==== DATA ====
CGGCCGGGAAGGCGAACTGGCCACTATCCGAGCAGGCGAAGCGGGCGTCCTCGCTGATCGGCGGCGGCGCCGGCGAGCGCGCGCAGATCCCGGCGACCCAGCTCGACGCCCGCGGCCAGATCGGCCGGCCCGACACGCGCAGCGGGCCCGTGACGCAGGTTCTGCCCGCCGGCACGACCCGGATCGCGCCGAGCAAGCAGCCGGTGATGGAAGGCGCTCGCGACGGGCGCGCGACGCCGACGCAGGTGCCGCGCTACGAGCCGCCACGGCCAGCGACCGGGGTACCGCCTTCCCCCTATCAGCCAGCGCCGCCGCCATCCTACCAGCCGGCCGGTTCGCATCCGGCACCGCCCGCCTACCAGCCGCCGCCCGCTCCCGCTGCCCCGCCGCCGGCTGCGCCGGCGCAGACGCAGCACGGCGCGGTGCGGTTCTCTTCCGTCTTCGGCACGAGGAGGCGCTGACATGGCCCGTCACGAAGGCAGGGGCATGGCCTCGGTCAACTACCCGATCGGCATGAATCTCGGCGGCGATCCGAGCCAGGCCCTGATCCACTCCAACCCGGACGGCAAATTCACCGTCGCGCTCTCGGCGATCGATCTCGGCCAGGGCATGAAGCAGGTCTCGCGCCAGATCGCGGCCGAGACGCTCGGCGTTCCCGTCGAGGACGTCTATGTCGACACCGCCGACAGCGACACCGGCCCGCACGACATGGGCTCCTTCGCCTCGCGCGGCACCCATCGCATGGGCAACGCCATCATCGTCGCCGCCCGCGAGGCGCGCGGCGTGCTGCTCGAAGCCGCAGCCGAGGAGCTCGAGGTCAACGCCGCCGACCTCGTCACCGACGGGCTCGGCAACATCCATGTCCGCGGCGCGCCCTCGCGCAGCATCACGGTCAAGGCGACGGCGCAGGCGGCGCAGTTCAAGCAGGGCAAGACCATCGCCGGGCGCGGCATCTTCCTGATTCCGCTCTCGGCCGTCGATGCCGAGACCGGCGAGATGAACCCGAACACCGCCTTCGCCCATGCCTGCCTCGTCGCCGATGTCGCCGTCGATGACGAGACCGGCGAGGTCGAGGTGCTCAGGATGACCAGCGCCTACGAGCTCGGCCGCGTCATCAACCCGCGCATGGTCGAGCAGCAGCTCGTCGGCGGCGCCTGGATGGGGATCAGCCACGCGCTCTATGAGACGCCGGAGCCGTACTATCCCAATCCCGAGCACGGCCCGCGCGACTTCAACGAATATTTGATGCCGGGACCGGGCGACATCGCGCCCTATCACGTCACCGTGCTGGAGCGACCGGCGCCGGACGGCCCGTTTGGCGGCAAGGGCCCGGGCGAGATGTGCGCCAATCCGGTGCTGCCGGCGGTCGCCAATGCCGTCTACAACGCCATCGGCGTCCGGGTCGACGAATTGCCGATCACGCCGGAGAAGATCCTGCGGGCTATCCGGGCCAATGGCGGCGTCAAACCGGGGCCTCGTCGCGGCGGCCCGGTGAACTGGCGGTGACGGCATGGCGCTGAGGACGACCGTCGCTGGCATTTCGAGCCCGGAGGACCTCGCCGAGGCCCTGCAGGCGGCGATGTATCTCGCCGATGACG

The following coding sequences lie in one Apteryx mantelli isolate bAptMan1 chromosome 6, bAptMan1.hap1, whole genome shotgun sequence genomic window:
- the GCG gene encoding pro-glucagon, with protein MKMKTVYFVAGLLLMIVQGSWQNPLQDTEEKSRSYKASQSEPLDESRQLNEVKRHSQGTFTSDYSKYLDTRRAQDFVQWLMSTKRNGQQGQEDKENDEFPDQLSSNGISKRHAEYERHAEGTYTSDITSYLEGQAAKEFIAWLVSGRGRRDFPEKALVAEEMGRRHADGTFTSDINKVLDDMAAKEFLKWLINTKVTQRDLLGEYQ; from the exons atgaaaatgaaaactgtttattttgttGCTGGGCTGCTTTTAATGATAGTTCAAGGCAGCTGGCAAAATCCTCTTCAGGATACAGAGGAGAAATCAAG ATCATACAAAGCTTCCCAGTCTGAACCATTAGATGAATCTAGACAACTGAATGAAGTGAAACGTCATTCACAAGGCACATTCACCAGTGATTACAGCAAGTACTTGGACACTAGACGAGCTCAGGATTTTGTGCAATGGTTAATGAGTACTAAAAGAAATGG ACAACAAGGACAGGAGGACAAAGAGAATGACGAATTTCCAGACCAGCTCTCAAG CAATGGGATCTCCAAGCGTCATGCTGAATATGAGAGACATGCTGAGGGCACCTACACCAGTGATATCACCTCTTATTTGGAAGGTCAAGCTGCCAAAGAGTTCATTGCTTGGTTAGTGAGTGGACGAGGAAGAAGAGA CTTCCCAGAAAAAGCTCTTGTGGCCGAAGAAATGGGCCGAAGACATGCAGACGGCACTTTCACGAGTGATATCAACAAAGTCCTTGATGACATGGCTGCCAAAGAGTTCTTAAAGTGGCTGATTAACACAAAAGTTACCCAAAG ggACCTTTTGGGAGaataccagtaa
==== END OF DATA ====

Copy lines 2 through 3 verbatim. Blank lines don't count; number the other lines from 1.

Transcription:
The following coding sequences lie in one Apteryx mantelli isolate bAptMan1 chromosome 6, bAptMan1.hap1, whole genome shotgun sequence genomic window:
- the GCG gene encoding pro-glucagon, with protein MKMKTVYFVAGLLLMIVQGSWQNPLQDTEEKSRSYKASQSEPLDESRQLNEVKRHSQGTFTSDYSKYLDTRRAQDFVQWLMSTKRNGQQGQEDKENDEFPDQLSSNGISKRHAEYERHAEGTYTSDITSYLEGQAAKEFIAWLVSGRGRRDFPEKALVAEEMGRRHADGTFTSDINKVLDDMAAKEFLKWLINTKVTQRDLLGEYQ; from the exons atgaaaatgaaaactgtttattttgttGCTGGGCTGCTTTTAATGATAGTTCAAGGCAGCTGGCAAAATCCTCTTCAGGATACAGAGGAGAAATCAAG ATCATACAAAGCTTCCCAGTCTGAACCATTAGATGAATCTAGACAACTGAATGAAGTGAAACGTCATTCACAAGGCACATTCACCAGTGATTACAGCAAGTACTTGGACACTAGACGAGCTCAGGATTTTGTGCAATGGTTAATGAGTACTAAAAGAAATGG ACAACAAGGACAGGAGGACAAAGAGAATGACGAATTTCCAGACCAGCTCTCAAG CAATGGGATCTCCAAGCGTCATGCTGAATATGAGAGACATGCTGAGGGCACCTACACCAGTGATATCACCTCTTATTTGGAAGGTCAAGCTGCCAAAGAGTTCATTGCTTGGTTAGTGAGTGGACGAGGAAGAAGAGA CTTCCCAGAAAAAGCTCTTGTGGCCGAAGAAATGGGCCGAAGACATGCAGACGGCACTTTCACGAGTGATATCAACAAAGTCCTTGATGACATGGCTGCCAAAGAGTTCTTAAAGTGGCTGATTAACACAAAAGTTACCCAAAG ggACCTTTTGGGAGaataccagtaa